Music has no boundaries, ‘-isms’, or restrictions: young/old, boy/girl, man/woman, introvert/extrovert, there’s one thing we all share – from the cradle to the grave, music/sound has touched our lives. It makes the bad times bearable, the good times even greater, memories seem like yesterdays, and tomorrows worth waiting for. We don’t ask music into our lives; it invites itself around. As a lifelong gift, it asks only for us to listen and, in return, provides us with pleasure. Ok, so we wouldn’t die without it – though I’m certain it’s kept many alive – but it sure makes our lives a whole lot brighter until we draw our last breath.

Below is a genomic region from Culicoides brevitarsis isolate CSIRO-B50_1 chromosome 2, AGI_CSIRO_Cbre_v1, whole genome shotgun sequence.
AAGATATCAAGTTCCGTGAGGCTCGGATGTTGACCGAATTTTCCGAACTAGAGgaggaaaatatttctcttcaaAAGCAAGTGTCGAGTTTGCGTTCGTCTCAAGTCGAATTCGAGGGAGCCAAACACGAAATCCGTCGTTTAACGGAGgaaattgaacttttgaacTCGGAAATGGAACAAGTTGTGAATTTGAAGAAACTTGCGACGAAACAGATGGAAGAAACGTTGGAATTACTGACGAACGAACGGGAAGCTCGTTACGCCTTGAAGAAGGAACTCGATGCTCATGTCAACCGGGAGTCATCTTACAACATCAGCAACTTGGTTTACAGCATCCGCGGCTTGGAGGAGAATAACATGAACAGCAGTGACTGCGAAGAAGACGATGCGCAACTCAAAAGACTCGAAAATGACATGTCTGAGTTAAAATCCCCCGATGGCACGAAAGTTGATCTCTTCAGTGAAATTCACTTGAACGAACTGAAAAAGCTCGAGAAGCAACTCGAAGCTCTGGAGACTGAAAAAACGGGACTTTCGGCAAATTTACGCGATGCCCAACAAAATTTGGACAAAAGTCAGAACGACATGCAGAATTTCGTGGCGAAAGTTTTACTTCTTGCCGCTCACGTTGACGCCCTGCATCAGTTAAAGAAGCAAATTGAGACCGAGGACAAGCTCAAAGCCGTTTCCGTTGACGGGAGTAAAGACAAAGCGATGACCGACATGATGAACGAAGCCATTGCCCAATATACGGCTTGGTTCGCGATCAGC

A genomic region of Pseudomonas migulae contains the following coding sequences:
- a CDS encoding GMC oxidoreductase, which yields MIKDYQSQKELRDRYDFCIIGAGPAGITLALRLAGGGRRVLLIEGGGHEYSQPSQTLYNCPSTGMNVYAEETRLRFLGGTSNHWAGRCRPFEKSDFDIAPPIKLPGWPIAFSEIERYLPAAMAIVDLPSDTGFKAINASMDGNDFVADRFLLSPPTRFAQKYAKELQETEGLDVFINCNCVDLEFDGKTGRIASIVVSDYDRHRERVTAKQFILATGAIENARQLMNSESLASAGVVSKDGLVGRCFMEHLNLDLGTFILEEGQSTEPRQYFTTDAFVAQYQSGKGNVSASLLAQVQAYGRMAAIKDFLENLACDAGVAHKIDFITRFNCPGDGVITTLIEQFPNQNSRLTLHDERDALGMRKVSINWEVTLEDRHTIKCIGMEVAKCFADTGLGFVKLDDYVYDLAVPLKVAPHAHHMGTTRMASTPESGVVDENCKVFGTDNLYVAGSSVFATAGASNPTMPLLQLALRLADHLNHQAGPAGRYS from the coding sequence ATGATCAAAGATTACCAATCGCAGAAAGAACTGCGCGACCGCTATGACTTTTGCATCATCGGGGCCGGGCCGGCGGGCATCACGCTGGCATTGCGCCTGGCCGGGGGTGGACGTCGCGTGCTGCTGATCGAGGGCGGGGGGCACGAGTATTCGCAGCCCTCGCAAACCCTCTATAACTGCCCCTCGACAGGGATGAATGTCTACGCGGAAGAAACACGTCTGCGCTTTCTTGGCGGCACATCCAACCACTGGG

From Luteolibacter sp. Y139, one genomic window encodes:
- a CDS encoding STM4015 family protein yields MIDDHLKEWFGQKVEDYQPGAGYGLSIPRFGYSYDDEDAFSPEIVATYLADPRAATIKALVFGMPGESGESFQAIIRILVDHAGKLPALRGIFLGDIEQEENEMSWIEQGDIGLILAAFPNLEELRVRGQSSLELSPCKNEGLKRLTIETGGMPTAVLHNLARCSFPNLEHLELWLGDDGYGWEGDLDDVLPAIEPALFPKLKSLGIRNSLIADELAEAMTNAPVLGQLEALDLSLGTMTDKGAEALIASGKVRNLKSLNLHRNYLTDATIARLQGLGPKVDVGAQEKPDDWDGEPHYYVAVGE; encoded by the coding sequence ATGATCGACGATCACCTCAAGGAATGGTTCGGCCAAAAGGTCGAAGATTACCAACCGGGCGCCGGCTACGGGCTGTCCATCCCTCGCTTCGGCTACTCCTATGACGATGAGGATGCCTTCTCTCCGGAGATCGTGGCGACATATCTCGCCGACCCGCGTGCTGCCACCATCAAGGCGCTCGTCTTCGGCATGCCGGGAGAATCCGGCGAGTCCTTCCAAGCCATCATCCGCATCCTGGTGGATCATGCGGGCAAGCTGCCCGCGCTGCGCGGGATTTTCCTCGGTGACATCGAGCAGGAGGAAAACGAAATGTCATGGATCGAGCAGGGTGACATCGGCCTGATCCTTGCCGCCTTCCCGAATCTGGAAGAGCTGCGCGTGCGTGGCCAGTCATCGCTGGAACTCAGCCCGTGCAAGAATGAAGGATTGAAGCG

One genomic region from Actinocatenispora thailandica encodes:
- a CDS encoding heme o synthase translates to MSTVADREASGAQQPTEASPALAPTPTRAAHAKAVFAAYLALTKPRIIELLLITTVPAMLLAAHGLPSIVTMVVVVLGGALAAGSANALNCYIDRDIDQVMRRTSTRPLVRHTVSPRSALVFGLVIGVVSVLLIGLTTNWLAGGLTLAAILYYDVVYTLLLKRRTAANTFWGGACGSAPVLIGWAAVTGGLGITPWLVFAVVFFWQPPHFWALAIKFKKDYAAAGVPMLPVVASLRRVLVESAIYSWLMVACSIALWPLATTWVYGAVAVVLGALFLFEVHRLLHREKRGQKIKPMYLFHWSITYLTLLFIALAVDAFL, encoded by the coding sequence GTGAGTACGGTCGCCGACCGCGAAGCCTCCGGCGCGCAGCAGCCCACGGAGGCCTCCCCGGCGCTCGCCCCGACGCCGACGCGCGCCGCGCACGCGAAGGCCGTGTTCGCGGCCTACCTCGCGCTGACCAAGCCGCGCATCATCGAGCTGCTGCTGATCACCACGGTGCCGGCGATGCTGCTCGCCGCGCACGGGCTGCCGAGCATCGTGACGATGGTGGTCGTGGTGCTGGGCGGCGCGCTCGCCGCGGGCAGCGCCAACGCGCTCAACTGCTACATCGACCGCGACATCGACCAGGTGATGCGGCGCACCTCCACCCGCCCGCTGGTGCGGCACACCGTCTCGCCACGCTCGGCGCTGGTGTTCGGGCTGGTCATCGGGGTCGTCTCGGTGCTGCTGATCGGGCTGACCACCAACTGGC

It wouldn’t be the same saying farewell to a loved one without their favourite song soundtracking the moment. Imagine the scene: ‘I Did It My Way’ showers its emotive clout over the congregation, making grown men cry when before they had fought back the tears; the nearest and dearest of the departed are mentally transported to a host of days gone by with which they associate that song; the vicar, perhaps, is taken back to a time before he found God, when he had heard Sid Vicious’ comical battery of ‘I Did It My Way’ in the company of the one he loved (brutally ironic considering the last thing our friend six feet under saw was a hard wooden floor while stage diving at a punk gig…); the gravediggers whistle along under their breaths, and the birds in the graveyard accompany them in song; a babe in arms gives no acknowledgement, yet all the while files away sounds and melodies in her subconscious until, eighteen years later, she will write her own songs about love, loss, and the father she never met. The song means something different to each individual, yet unites them under its one common bond.